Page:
Monday, April 11, 2011

Textiquette: Entry 1

Hey peeps. Let's jam for a bit. I want to take a few moments to discuss human interaction via text messaging or instant messaging. I've noticed for some time that people engage in some rather odd behaviours while communicating via texting and IMing. Since it would take forever to talk about all the weirdness in the texting/IMing world, I'll split it up over a couple of entries.

Have you ever been chatting with someone via text messaging and they respond with close-ended statements (such as "lol," "ya," "haha," etc.) or no reply at all? Everyone does it, myself included. It seems to have become acceptable and commonplace in the world of text conversation. However, when translated to in-person interaction, such responses (or lack thereof) would be considered rude, inappropriate, and dare I say unsociable. Imagine talking to a good friend and asking them a question. They reply with "no" and then simply walk away. Or worse yet, you ask a question and they walk away without saying anything, only to come back to you six hours later and answer your question. Unheard of. But somehow, it's the way of the texting world. Most, of not all, who have text conversations has both done it and had it done to them. Why is this not considered rude and unsociable in text conversations?
Communicating with someone via text message when the person only replies in single-word, closed-ended statements is not "communication"'s interrogation, and boring interrogation at that. Chatting with a person via text and having the person take hours to respond (or not respond at all) is not true communication either. And the WORST offender of all...people who reply with closed-ended statements or no reply at all, and then have the audacity to accuse the other person of not talking!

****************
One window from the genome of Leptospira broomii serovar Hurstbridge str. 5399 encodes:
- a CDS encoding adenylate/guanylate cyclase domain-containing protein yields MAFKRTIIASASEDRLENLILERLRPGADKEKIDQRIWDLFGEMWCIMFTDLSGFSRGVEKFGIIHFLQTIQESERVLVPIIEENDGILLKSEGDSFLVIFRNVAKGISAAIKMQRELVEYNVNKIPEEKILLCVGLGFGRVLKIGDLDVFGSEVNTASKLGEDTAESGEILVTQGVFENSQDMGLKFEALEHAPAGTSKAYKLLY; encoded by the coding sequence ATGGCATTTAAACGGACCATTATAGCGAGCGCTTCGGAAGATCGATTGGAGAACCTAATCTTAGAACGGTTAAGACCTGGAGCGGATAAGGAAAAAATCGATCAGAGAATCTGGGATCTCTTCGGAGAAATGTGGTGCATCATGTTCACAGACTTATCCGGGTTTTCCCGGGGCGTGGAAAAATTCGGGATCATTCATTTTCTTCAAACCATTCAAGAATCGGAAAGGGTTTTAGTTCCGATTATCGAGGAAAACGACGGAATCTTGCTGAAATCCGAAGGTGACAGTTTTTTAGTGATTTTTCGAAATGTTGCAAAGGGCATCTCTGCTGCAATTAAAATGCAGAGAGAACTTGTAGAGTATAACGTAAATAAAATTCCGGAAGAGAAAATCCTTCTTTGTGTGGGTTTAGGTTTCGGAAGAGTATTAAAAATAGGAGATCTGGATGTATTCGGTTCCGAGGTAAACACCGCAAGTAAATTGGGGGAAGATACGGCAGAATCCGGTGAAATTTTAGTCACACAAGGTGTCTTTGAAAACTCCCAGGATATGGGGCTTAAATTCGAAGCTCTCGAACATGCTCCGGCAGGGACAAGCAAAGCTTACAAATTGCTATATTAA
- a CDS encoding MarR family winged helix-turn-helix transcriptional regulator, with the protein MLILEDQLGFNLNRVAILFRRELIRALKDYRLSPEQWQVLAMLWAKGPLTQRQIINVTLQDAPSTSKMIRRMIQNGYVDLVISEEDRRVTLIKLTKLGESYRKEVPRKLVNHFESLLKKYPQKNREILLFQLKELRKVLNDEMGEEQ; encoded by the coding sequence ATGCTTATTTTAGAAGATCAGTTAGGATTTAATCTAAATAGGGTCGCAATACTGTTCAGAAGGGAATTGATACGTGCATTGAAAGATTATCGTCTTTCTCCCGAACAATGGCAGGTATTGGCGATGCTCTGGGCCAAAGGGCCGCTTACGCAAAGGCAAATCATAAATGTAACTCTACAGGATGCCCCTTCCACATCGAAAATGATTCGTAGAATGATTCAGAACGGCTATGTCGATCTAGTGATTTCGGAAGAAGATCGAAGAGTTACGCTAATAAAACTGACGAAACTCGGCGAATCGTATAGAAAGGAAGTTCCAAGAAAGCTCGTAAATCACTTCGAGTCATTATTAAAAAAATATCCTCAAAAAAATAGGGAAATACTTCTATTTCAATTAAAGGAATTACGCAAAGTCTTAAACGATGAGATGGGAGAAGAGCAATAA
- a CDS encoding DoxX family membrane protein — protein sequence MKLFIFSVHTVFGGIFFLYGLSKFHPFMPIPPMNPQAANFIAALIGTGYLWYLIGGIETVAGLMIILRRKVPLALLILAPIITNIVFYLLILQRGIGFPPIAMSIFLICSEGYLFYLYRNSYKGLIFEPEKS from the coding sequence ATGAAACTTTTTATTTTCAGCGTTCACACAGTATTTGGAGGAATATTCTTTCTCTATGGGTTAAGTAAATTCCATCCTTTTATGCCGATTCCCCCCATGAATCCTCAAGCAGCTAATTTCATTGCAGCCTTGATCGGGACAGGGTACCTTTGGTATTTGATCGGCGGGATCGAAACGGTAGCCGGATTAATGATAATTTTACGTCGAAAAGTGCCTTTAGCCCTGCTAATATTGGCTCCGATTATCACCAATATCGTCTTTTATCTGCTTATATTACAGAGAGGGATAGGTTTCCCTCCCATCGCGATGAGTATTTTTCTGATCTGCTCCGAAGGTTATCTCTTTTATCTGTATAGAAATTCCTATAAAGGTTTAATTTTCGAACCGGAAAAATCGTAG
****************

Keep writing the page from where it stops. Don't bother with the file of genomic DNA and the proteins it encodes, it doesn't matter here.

I can only speak my own opinions on this matter, and so I shall do just that. If I am chatting with you via text message or instant messaging and you respond with something closed-ended that does not facilitate the conversation, I will not waste my time trying to get you to be more talkative. I will not respond to a reply that offers nothing to the conversation. To me, that is rude and I automatically assume it to mean that you do not wish to talk at the moment, do not wish to talk to me, or are so boring that you cannot come up with anything interesting to say. I'm certainly not going to waste my time following up to get a person to talk to me more. Lame.
If we are chatting and you drop out of the conversation for a half hour or longer, I will not accept that you suddenly became busy and could not reply. Screw that excuse...send a message saying that something came up and you'll message me later. It takes two seconds to type such a thing. No one is "too busy" to reply to a text message. It's an obvious, transparent, and pathetic excuse, so don't insult the intelligence of others by using it.
If you do one of the above things and then you dare accuse me of being the person who is not communicating, I will become quite frustrated with you. Such an accusation is so mind-bogglingly illogical that it hurts my brain.
In person, you would not laugh at something funny I say and then be silent, respond "yes" or "no" to a question and then say nothing more, or fail to say ANYTHING in response to me. So why should I accept that in a different medium of conversation?

I am going to make a conscious effort to personally avoid the above textunication pitfalls (I admit I am often guilty of failing to respond whatsoever) in effort to try and change the way instant messaging is headed. I hope that those of you who read this understand why improper textiquette frustrates me and how it is detrimentally effecting how we interact with one another.
Speaking of detrimental textiquette behaviours, stay tuned for my next textiquette entry about shorthand and improper spelling and grammar. Oooooh, im frustrtd aboit tat alredy!

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